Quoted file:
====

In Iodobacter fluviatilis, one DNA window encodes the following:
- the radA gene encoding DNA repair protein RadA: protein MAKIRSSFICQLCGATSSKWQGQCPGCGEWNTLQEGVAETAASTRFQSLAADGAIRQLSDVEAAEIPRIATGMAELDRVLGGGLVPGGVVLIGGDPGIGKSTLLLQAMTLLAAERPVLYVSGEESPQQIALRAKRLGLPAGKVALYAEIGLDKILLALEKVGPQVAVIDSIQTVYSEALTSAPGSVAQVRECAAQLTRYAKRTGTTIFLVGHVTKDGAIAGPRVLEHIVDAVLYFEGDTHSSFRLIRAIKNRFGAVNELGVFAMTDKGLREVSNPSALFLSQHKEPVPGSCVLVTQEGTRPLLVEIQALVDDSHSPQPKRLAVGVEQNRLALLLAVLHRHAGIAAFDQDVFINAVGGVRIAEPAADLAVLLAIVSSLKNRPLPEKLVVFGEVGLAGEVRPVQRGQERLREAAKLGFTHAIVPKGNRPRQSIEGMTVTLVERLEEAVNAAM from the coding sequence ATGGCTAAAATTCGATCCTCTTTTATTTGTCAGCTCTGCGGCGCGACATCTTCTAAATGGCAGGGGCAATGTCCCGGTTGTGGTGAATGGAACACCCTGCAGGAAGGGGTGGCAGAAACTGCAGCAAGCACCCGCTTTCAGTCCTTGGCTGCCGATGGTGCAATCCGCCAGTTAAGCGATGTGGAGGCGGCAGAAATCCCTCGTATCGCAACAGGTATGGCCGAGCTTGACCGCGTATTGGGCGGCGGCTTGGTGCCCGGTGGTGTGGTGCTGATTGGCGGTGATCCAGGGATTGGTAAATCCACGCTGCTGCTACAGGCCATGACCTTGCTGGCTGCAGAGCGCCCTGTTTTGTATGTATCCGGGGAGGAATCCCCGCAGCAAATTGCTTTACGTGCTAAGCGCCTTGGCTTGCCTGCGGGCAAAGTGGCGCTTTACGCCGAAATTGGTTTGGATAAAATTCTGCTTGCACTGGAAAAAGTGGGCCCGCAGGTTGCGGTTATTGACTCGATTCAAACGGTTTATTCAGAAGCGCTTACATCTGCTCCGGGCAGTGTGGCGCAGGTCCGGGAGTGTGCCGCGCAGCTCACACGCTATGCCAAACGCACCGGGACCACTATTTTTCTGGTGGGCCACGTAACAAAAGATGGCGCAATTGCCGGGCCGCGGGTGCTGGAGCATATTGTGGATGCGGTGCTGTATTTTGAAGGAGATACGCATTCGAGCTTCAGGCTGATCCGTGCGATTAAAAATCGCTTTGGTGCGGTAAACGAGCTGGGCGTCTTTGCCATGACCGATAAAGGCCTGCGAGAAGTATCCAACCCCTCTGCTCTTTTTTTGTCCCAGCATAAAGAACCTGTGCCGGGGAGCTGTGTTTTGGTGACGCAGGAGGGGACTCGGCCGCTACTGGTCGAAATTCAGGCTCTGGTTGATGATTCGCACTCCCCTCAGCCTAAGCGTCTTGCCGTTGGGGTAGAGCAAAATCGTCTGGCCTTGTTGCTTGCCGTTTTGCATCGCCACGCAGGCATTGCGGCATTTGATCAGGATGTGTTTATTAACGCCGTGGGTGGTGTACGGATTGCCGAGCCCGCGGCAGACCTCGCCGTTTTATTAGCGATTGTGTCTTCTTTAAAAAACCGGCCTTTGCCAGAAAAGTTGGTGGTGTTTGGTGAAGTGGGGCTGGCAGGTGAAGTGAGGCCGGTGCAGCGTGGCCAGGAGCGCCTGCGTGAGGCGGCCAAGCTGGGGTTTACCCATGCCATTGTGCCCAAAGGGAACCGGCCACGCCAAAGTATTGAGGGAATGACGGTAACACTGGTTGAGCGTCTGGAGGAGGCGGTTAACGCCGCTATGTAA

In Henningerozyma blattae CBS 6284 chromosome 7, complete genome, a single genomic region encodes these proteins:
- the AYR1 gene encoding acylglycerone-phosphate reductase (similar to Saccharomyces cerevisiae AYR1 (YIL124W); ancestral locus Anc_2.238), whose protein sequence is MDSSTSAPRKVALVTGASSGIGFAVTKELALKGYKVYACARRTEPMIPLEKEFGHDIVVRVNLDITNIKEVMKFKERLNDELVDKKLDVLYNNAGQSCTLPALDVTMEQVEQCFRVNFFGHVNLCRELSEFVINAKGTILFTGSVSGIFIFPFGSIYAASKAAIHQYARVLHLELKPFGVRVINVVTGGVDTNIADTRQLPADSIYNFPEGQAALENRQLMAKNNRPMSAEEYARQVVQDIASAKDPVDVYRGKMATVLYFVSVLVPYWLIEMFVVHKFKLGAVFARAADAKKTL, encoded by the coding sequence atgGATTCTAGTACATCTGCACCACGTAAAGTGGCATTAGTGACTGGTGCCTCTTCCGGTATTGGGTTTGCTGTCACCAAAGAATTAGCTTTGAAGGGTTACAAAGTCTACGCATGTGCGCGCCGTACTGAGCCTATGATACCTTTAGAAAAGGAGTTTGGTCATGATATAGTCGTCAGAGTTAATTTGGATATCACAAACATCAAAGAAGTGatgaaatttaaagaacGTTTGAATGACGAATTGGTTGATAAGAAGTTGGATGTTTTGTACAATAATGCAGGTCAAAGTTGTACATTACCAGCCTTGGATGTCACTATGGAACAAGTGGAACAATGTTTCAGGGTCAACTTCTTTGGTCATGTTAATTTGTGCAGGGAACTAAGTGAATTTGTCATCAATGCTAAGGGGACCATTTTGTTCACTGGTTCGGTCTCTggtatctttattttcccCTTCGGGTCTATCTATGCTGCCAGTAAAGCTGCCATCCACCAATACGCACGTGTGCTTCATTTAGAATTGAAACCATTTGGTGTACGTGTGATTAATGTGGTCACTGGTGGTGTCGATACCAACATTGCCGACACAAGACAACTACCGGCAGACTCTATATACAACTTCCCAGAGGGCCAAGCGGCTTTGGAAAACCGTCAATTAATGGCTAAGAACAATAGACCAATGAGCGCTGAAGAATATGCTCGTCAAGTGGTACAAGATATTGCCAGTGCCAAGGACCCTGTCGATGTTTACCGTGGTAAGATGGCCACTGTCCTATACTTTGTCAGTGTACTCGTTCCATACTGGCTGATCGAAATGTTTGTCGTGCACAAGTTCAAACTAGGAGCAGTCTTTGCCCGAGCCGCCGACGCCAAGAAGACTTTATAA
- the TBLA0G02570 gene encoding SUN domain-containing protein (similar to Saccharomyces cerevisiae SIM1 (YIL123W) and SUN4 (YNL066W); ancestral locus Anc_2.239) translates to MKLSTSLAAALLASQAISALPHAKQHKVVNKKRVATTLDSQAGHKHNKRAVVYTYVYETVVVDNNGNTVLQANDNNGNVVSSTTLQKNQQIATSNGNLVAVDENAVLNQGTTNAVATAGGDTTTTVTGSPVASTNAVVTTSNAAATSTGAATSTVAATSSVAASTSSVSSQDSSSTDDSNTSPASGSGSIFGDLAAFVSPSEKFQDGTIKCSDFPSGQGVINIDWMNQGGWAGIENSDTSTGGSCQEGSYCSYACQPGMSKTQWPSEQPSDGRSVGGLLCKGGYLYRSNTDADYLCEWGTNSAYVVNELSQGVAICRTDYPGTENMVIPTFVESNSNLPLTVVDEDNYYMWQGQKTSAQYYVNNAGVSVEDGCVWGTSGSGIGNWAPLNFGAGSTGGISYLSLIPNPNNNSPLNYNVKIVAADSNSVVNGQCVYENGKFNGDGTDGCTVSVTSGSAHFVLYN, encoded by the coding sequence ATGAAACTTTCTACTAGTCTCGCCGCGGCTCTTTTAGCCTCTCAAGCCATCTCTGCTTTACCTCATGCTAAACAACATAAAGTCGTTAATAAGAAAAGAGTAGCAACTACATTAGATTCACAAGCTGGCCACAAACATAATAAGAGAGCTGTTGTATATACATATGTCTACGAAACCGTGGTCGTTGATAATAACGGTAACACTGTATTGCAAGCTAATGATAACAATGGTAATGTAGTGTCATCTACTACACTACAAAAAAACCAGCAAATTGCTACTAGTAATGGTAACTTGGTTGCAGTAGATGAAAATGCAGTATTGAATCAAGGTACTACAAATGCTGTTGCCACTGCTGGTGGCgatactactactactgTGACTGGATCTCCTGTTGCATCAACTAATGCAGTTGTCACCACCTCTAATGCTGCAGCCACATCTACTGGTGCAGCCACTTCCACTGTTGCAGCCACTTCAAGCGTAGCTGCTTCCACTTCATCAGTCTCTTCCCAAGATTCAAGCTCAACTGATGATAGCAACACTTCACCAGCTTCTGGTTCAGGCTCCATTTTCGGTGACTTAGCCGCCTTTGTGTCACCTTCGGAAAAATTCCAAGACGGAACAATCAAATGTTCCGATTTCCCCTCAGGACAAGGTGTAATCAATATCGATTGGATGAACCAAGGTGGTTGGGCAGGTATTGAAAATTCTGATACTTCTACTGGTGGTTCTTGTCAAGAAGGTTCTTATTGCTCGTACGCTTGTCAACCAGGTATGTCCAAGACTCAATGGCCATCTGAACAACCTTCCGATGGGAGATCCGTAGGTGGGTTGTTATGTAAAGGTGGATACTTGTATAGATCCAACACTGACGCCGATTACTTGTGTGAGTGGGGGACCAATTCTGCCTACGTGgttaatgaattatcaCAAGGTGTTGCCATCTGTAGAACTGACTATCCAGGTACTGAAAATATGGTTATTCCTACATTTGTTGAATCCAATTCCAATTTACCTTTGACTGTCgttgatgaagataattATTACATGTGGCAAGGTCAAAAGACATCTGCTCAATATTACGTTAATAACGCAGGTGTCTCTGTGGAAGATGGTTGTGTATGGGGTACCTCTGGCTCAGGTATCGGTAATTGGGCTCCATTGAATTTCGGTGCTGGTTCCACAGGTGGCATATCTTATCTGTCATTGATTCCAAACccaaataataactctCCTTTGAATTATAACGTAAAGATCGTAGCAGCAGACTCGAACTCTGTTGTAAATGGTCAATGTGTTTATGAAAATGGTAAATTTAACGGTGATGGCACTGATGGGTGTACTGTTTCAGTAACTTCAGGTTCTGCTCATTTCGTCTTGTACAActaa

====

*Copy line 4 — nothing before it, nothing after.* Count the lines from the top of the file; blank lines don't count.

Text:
- the AYR1 gene encoding acylglycerone-phosphate reductase (similar to Saccharomyces cerevisiae AYR1 (YIL124W); ancestral locus Anc_2.238), whose protein sequence is MDSSTSAPRKVALVTGASSGIGFAVTKELALKGYKVYACARRTEPMIPLEKEFGHDIVVRVNLDITNIKEVMKFKERLNDELVDKKLDVLYNNAGQSCTLPALDVTMEQVEQCFRVNFFGHVNLCRELSEFVINAKGTILFTGSVSGIFIFPFGSIYAASKAAIHQYARVLHLELKPFGVRVINVVTGGVDTNIADTRQLPADSIYNFPEGQAALENRQLMAKNNRPMSAEEYARQVVQDIASAKDPVDVYRGKMATVLYFVSVLVPYWLIEMFVVHKFKLGAVFARAADAKKTL, encoded by the coding sequence atgGATTCTAGTACATCTGCACCACGTAAAGTGGCATTAGTGACTGGTGCCTCTTCCGGTATTGGGTTTGCTGTCACCAAAGAATTAGCTTTGAAGGGTTACAAAGTCTACGCATGTGCGCGCCGTACTGAGCCTATGATACCTTTAGAAAAGGAGTTTGGTCATGATATAGTCGTCAGAGTTAATTTGGATATCACAAACATCAAAGAAGTGatgaaatttaaagaacGTTTGAATGACGAATTGGTTGATAAGAAGTTGGATGTTTTGTACAATAATGCAGGTCAAAGTTGTACATTACCAGCCTTGGATGTCACTATGGAACAAGTGGAACAATGTTTCAGGGTCAACTTCTTTGGTCATGTTAATTTGTGCAGGGAACTAAGTGAATTTGTCATCAATGCTAAGGGGACCATTTTGTTCACTGGTTCGGTCTCTggtatctttattttcccCTTCGGGTCTATCTATGCTGCCAGTAAAGCTGCCATCCACCAATACGCACGTGTGCTTCATTTAGAATTGAAACCATTTGGTGTACGTGTGATTAATGTGGTCACTGGTGGTGTCGATACCAACATTGCCGACACAAGACAACTACCGGCAGACTCTATATACAACTTCCCAGAGGGCCAAGCGGCTTTGGAAAACCGTCAATTAATGGCTAAGAACAATAGACCAATGAGCGCTGAAGAATATGCTCGTCAAGTGGTACAAGATATTGCCAGTGCCAAGGACCCTGTCGATGTTTACCGTGGTAAGATGGCCACTGTCCTATACTTTGTCAGTGTACTCGTTCCATACTGGCTGATCGAAATGTTTGTCGTGCACAAGTTCAAACTAGGAGCAGTCTTTGCCCGAGCCGCCGACGCCAAGAAGACTTTATAA